Flinders Island lies 60 km off the north-east tip of Tasmania and has dramatic and varied landscapes – from the pink and grey granite cliffs of Strzelecki and Killiecrankie to the gentle, green farmland that rolls through the northern part of the island.
The island has prolific birdlife and wildlife that increases each year when thousands of migratory birds stop to rest at the island’s eastern lagoons and inlets on their long flights north to the Arctic Circle. The island’s dense coastal scrub also provides shelter for wallabies and wombats.
Flinders is an island of friendly locals – take a stroll through the towns of Whitemark and Lady Barron or the little settlements of Emita and Killiecrankie and you’ll soon meet people with the time and inclination to stop and chat.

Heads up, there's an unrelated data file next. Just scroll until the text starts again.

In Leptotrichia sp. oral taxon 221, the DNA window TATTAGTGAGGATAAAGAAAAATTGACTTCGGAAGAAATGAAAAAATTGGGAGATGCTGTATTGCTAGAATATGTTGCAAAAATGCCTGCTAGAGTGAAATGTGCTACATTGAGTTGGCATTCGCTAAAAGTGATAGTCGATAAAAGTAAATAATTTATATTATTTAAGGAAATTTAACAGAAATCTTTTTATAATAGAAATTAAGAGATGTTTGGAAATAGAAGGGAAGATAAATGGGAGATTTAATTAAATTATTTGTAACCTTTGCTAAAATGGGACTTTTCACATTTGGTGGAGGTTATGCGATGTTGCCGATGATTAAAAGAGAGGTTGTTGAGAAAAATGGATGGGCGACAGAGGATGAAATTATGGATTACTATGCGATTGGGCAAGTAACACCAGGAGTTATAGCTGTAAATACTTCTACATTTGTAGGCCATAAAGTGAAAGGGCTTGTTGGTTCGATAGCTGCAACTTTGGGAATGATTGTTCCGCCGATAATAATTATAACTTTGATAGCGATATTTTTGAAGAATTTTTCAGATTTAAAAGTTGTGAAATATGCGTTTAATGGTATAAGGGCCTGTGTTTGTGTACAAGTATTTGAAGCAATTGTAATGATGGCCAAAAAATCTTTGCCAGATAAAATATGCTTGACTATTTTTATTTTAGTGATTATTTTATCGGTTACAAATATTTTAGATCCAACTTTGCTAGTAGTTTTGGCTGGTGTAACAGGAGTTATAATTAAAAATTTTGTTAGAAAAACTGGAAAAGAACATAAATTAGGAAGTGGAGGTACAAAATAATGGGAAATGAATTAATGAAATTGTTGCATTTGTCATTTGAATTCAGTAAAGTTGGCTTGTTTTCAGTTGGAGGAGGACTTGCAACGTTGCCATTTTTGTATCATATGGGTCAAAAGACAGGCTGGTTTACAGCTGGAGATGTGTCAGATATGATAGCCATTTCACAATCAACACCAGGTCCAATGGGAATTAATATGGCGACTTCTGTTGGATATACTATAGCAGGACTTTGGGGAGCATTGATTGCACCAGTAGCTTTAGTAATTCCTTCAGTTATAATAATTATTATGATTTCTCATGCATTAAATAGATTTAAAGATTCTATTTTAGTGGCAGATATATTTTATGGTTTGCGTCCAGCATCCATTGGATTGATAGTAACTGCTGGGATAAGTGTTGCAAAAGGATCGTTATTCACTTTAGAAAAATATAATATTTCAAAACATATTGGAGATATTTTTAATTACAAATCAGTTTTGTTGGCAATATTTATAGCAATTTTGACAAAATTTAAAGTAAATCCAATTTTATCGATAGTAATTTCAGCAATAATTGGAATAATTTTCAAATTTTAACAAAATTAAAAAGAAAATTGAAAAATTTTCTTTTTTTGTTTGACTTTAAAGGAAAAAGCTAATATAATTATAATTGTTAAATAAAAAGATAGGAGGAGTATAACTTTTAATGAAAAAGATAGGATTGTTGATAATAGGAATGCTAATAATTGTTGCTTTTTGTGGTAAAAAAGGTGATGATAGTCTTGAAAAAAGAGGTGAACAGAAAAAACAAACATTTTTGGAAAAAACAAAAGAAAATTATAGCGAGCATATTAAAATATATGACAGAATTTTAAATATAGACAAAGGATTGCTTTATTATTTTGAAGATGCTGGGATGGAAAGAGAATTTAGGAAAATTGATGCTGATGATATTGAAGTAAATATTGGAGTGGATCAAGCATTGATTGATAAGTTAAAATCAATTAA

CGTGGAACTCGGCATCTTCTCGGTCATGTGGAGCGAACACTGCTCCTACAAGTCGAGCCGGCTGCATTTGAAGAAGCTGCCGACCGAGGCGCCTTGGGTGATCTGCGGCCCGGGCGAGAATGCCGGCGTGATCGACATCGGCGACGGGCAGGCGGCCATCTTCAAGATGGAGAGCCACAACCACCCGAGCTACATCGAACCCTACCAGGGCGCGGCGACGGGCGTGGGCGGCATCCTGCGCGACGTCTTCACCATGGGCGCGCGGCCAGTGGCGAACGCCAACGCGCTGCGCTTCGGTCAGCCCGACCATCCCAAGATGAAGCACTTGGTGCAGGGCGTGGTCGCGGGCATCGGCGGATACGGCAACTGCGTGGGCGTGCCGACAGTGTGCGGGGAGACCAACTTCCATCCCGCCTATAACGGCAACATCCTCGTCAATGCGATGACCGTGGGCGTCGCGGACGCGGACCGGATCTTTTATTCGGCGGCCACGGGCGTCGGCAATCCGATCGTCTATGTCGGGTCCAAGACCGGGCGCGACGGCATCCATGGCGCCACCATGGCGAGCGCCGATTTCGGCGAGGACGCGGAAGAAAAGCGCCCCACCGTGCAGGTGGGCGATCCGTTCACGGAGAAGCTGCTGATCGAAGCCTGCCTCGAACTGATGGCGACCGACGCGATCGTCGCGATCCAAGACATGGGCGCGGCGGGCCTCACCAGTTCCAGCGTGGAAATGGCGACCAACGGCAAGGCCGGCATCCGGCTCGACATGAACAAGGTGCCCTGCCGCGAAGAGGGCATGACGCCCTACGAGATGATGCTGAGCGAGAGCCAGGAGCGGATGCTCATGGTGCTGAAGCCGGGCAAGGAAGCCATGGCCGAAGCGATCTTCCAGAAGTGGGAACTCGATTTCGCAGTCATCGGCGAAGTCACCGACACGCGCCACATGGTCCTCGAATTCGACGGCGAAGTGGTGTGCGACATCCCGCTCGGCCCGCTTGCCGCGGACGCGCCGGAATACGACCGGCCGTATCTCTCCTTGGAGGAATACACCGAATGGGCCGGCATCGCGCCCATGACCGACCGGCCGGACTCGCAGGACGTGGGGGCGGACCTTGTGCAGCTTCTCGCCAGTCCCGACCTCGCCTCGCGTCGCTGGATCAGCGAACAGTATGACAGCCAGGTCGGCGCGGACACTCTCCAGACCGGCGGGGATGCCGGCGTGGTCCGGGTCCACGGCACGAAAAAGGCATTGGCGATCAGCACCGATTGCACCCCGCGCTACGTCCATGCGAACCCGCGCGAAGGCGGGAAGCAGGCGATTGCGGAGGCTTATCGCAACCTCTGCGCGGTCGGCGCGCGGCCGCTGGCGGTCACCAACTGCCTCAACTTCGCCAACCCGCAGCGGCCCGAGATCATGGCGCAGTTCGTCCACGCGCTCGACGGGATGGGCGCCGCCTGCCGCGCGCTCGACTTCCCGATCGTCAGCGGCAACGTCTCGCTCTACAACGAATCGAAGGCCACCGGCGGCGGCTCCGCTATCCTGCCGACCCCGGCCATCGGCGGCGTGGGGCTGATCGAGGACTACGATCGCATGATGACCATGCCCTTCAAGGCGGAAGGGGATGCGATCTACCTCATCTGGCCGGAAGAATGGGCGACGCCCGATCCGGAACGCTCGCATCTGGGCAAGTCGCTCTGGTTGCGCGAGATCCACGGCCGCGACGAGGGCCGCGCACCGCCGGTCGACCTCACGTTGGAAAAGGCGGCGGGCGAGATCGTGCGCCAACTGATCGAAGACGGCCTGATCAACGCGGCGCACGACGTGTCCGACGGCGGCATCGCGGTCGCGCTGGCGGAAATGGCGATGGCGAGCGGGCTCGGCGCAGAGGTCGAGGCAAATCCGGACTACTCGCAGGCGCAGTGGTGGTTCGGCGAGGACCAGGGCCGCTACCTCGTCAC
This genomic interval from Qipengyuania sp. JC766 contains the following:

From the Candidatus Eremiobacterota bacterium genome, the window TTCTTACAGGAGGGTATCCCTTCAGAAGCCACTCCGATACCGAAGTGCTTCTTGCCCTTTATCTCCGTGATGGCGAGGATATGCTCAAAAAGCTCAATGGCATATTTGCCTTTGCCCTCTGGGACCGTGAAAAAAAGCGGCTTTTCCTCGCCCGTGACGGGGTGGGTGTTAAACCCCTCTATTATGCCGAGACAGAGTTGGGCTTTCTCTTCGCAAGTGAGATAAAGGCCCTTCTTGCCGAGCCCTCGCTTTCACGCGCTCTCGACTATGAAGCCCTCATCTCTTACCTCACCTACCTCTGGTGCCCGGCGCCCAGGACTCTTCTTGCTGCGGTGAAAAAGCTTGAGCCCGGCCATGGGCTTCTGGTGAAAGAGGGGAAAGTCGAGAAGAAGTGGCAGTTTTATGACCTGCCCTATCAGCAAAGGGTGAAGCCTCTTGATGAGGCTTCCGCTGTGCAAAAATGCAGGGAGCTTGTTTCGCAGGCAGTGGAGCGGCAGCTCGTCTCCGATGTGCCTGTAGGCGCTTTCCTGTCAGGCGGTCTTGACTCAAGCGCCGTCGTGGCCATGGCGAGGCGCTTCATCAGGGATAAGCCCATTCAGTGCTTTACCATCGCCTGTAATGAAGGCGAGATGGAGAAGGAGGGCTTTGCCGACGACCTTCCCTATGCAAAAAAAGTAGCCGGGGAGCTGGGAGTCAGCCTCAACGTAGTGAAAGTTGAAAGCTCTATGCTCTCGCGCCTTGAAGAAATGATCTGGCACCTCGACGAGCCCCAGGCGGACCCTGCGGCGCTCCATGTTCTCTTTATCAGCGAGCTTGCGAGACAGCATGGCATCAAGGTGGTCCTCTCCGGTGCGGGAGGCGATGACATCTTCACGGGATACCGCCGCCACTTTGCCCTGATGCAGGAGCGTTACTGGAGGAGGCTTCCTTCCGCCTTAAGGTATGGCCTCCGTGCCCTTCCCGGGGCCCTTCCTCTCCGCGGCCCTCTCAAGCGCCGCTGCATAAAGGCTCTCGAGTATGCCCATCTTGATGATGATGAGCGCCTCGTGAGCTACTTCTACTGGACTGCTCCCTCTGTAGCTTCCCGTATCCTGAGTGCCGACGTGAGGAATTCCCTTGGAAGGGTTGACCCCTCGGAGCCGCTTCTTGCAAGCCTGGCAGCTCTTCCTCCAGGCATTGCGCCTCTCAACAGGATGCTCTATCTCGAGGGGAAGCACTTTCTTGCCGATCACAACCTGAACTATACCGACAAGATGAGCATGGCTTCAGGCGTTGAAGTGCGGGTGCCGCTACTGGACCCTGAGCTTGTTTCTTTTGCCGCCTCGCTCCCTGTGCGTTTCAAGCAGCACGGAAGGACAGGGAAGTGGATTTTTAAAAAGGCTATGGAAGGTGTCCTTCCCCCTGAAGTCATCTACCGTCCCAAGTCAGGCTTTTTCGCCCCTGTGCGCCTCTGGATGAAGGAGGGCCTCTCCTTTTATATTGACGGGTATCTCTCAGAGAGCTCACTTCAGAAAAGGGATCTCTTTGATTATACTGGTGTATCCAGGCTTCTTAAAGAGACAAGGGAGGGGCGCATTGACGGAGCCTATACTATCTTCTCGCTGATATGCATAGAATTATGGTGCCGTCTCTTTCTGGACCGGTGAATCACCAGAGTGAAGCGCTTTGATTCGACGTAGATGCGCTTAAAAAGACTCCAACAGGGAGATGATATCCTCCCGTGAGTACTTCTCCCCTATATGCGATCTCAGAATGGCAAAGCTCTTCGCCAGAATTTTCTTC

The island’s colonial heritage is evident at the historic site of Wybalenna where in 1834 the government resettled over 100 aboriginal men, women and children to be “civilised”. The graveyard contains unmarked aboriginal graves along with the graves of some of the first European settlers. This place is a must for history lovers, though hauntingly sad.
Regular flights to Flinders Island leave from Launceston or Essendon in Victoria. Visitors can also reach the island by ferry from Bridport in Tasmania and Port Welshpool in Victoria.